All about Barley Malt - syrup, powder, flour


(Mitchell) #1

Barley Malt Syrup seems straightforward. I used barley malt syrup as sweetener in the dough and poaching liquid for bagels using the Peter Reinhart’s Artisan Breads Every Day recipe. I am happy with the taste imparted by this “secret ingredient.”

I am confused about using Diastatic Barley Malt Powder or Flour that I purchased at the Breadtopia store -

  • Is “powder” and “flour” the same thing?
  • Can I use Diastatic Barley Malt Powder/Flour as a substitute for sweetener in recipes, such as pretzels?
  • With appropriate equivalency measures, can Barley Malt Syrup and Diastatic Barley Malt Powder/Flour be used interchangeably in recipes?

(Thomas) #2

Don’t know much about this, but here’s some theory: https://www.weekendbakery.com/posts/making-your-own-diastatic-malt/


(Sauce) #3

coming from the `brewing side of things I can tell you malt powder is probably dry malt derived from extracting the maltose from the grain then converting that liquid into powder by dehydrating it.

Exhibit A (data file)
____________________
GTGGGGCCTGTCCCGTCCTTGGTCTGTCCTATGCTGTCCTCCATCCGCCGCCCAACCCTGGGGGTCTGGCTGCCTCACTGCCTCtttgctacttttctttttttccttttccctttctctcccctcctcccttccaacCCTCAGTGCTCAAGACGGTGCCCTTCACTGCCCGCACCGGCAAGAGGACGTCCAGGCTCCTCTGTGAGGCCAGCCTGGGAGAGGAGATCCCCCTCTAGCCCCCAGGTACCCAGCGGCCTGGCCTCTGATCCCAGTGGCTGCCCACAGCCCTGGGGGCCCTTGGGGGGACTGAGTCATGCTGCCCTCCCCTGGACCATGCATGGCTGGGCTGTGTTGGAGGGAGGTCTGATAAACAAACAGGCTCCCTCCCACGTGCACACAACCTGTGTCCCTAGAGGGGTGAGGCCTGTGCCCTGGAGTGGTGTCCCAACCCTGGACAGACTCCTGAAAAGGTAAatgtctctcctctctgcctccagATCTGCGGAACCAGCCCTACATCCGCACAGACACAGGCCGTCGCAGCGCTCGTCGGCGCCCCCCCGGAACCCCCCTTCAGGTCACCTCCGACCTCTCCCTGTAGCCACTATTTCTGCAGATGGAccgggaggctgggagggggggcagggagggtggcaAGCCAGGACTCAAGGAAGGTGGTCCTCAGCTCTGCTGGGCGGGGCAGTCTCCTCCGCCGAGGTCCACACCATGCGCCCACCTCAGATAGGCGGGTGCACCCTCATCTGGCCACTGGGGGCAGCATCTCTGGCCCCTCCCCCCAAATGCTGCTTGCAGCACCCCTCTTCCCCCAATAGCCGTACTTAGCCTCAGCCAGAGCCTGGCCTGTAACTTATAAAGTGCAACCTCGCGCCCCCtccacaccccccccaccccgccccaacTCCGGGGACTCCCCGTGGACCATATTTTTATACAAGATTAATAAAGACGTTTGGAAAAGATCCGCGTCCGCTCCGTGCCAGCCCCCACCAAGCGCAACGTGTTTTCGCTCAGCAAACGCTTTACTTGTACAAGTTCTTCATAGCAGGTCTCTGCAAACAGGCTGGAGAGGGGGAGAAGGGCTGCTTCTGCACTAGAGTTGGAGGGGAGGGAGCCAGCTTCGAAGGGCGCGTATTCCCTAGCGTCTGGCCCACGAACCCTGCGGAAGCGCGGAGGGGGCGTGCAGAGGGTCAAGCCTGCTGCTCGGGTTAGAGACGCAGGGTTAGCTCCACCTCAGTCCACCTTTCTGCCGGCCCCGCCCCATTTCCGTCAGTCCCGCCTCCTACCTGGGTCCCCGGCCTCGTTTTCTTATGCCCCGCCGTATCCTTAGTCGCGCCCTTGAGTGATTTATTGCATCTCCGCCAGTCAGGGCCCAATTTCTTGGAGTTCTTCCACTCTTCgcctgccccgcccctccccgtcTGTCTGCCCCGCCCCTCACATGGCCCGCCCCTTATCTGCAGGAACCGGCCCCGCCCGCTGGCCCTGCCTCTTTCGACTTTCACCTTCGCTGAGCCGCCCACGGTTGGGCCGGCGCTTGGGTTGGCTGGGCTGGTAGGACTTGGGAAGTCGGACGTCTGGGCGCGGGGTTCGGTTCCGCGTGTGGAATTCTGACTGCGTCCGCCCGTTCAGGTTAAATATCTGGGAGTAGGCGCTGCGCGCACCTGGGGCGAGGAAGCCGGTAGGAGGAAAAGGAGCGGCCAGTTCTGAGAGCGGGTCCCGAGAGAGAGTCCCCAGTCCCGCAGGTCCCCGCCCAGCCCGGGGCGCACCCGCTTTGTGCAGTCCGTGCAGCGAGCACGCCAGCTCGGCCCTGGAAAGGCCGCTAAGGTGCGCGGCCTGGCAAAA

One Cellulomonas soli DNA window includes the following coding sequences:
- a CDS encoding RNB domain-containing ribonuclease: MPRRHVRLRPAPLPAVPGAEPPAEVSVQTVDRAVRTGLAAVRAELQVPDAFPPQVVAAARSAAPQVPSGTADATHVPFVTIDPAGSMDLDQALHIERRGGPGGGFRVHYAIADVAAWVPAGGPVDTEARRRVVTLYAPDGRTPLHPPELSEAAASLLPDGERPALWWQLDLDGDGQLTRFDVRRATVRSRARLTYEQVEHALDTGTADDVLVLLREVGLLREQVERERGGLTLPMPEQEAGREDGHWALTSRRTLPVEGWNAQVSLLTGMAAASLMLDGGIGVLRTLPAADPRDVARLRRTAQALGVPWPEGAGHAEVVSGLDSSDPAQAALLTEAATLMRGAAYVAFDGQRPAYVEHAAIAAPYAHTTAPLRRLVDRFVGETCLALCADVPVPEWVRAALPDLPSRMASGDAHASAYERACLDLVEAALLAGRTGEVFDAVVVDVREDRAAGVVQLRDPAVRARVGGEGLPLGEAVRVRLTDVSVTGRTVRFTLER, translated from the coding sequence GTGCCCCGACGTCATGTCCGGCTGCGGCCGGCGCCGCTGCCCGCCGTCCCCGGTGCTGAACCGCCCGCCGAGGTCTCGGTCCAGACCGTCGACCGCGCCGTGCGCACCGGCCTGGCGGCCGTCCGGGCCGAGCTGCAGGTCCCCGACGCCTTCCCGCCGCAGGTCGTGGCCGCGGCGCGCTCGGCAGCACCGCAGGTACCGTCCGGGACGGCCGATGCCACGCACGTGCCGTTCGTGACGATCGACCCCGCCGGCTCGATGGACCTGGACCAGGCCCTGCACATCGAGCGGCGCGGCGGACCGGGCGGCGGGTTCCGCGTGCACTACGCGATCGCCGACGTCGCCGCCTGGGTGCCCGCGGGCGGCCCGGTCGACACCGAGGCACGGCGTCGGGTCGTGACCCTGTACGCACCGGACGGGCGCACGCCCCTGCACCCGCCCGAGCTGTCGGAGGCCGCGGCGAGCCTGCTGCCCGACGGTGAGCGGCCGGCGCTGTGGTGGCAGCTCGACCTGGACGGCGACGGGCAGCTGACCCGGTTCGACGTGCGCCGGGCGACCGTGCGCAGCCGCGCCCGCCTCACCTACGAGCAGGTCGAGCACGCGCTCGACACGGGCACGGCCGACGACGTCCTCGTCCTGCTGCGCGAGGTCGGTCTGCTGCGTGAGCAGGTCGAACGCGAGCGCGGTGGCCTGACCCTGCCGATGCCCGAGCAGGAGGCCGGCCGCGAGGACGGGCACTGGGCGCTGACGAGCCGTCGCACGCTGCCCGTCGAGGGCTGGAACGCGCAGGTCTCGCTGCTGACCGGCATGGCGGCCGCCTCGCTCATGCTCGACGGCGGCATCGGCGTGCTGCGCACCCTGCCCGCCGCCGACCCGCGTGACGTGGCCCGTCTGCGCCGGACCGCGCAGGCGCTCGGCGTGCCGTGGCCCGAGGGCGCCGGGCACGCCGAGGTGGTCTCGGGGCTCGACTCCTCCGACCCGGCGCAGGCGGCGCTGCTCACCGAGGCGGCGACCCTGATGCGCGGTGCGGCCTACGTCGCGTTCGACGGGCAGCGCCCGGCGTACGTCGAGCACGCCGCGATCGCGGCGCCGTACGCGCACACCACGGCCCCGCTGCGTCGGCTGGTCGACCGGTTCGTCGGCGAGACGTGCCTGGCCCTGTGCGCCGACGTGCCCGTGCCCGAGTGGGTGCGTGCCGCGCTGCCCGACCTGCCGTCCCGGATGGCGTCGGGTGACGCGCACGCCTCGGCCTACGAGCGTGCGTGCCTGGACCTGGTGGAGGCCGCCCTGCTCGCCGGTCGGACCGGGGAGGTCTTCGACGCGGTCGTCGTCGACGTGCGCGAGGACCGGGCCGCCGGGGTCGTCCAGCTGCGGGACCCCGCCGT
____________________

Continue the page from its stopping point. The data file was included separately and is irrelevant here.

Malt flour is the milled malt same way regular grains are milled/ground.

In my search for baking with crushed/cracked wheat malt, I saw references to “sprouted wheat”. This is basically “Malt”. The controlled sprouting of the grain activates enzymes in the seed or berry allowing the starch to be turned into maltose and other sugars so the seed can grow. Once sprouted the “green” malt is dried, the technique and temperature of this “kilning” allows a maltster to create a wide variety of flavors and colors that help allow brewers to create the endless varieties and colors of beer you see on your store shelf.

Several varieties of grain can be malted, though with brewing the primary grain is barley because of its attached husk. Other grains include wheat, rye, oats.

Anyways, this was off the top of my head, know this was a old thread, was searching for help with baking with cracked wheat malt after my question went un answerd